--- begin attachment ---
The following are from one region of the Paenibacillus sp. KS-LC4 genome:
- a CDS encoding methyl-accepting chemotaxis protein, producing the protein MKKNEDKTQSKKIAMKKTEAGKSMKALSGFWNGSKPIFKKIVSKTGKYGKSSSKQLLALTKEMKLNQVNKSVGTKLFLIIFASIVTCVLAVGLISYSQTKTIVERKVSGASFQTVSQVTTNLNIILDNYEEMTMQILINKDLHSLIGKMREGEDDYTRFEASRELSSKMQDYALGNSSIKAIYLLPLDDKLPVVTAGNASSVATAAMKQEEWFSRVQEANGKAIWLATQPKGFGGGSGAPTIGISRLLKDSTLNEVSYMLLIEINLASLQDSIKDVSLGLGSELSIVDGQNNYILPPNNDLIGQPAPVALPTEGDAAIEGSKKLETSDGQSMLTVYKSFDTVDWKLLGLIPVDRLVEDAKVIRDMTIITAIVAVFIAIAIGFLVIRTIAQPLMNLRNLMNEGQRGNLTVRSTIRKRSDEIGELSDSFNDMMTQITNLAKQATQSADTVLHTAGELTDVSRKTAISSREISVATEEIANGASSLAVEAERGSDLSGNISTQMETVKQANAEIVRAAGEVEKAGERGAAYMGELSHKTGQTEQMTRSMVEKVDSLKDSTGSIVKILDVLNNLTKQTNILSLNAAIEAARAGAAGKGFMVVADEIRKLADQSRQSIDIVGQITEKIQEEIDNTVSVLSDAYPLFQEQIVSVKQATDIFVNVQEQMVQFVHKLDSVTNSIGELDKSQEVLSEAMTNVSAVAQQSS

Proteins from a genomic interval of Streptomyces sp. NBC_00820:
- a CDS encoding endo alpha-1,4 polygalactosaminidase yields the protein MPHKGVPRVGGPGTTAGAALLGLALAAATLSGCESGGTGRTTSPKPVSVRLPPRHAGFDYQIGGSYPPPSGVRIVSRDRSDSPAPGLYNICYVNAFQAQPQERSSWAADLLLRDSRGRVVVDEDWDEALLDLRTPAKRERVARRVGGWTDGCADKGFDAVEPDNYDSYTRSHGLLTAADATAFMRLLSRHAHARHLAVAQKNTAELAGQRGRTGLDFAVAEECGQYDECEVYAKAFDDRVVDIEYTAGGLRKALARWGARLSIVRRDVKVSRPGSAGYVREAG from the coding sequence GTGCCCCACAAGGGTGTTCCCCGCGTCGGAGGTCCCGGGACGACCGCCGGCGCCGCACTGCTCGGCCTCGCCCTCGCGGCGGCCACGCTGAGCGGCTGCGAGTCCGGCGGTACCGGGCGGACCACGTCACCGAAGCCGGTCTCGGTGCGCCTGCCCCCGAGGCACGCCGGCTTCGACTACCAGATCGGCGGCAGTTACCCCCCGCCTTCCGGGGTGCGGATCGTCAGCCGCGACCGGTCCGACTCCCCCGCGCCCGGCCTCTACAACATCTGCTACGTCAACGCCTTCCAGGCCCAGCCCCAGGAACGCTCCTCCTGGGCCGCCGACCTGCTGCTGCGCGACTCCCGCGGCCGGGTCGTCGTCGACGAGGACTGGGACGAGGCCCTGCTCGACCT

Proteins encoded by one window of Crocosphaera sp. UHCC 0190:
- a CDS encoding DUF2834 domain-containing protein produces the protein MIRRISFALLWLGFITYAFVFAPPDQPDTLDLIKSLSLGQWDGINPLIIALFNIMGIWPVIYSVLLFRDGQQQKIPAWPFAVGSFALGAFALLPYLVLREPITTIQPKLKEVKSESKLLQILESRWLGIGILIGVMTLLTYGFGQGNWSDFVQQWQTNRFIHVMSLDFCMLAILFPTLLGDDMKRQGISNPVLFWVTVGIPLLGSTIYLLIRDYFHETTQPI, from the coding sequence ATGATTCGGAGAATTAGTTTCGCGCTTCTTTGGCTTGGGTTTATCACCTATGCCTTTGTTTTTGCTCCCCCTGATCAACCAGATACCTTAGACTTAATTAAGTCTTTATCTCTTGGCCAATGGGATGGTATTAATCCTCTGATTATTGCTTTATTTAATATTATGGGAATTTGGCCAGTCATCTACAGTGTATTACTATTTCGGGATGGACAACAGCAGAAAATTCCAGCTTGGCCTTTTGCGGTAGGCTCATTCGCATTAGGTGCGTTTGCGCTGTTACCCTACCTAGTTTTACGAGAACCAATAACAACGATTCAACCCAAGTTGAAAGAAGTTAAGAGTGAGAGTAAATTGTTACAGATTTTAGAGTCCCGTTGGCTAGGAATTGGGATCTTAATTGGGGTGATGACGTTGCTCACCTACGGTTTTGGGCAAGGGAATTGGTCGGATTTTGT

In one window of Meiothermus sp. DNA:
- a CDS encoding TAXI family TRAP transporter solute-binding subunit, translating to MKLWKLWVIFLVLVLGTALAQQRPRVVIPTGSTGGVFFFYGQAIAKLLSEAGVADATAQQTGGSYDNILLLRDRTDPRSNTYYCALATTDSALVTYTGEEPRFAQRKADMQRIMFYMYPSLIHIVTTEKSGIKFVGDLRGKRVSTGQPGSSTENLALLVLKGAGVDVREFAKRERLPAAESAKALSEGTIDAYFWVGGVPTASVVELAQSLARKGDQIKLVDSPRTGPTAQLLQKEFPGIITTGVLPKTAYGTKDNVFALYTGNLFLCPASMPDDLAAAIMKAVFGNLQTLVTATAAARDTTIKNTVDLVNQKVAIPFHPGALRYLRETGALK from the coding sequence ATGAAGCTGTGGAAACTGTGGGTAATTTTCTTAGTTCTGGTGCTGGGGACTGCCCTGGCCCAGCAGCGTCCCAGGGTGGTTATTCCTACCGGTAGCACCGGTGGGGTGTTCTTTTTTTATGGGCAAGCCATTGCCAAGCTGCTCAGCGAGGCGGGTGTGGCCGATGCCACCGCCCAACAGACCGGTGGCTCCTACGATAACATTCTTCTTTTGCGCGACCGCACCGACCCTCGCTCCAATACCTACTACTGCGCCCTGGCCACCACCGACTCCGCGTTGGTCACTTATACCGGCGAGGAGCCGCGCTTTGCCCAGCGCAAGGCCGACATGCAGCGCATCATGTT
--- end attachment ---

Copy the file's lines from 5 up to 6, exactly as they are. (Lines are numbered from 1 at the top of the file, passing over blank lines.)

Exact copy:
Proteins encoded by one window of Crocosphaera sp. UHCC 0190:
- a CDS encoding DUF2834 domain-containing protein produces the protein MIRRISFALLWLGFITYAFVFAPPDQPDTLDLIKSLSLGQWDGINPLIIALFNIMGIWPVIYSVLLFRDGQQQKIPAWPFAVGSFALGAFALLPYLVLREPITTIQPKLKEVKSESKLLQILESRWLGIGILIGVMTLLTYGFGQGNWSDFVQQWQTNRFIHVMSLDFCMLAILFPTLLGDDMKRQGISNPVLFWVTVGIPLLGSTIYLLIRDYFHETTQPI, from the coding sequence ATGATTCGGAGAATTAGTTTCGCGCTTCTTTGGCTTGGGTTTATCACCTATGCCTTTGTTTTTGCTCCCCCTGATCAACCAGATACCTTAGACTTAATTAAGTCTTTATCTCTTGGCCAATGGGATGGTATTAATCCTCTGATTATTGCTTTATTTAATATTATGGGAATTTGGCCAGTCATCTACAGTGTATTACTATTTCGGGATGGACAACAGCAGAAAATTCCAGCTTGGCCTTTTGCGGTAGGCTCATTCGCATTAGGTGCGTTTGCGCTGTTACCCTACCTAGTTTTACGAGAACCAATAACAACGATTCAACCCAAGTTGAAAGAAGTTAAGAGTGAGAGTAAATTGTTACAGATTTTAGAGTCCCGTTGGCTAGGAATTGGGATCTTAATTGGGGTGATGACGTTGCTCACCTACGGTTTTGGGCAAGGGAATTGGTCGGATTTTGT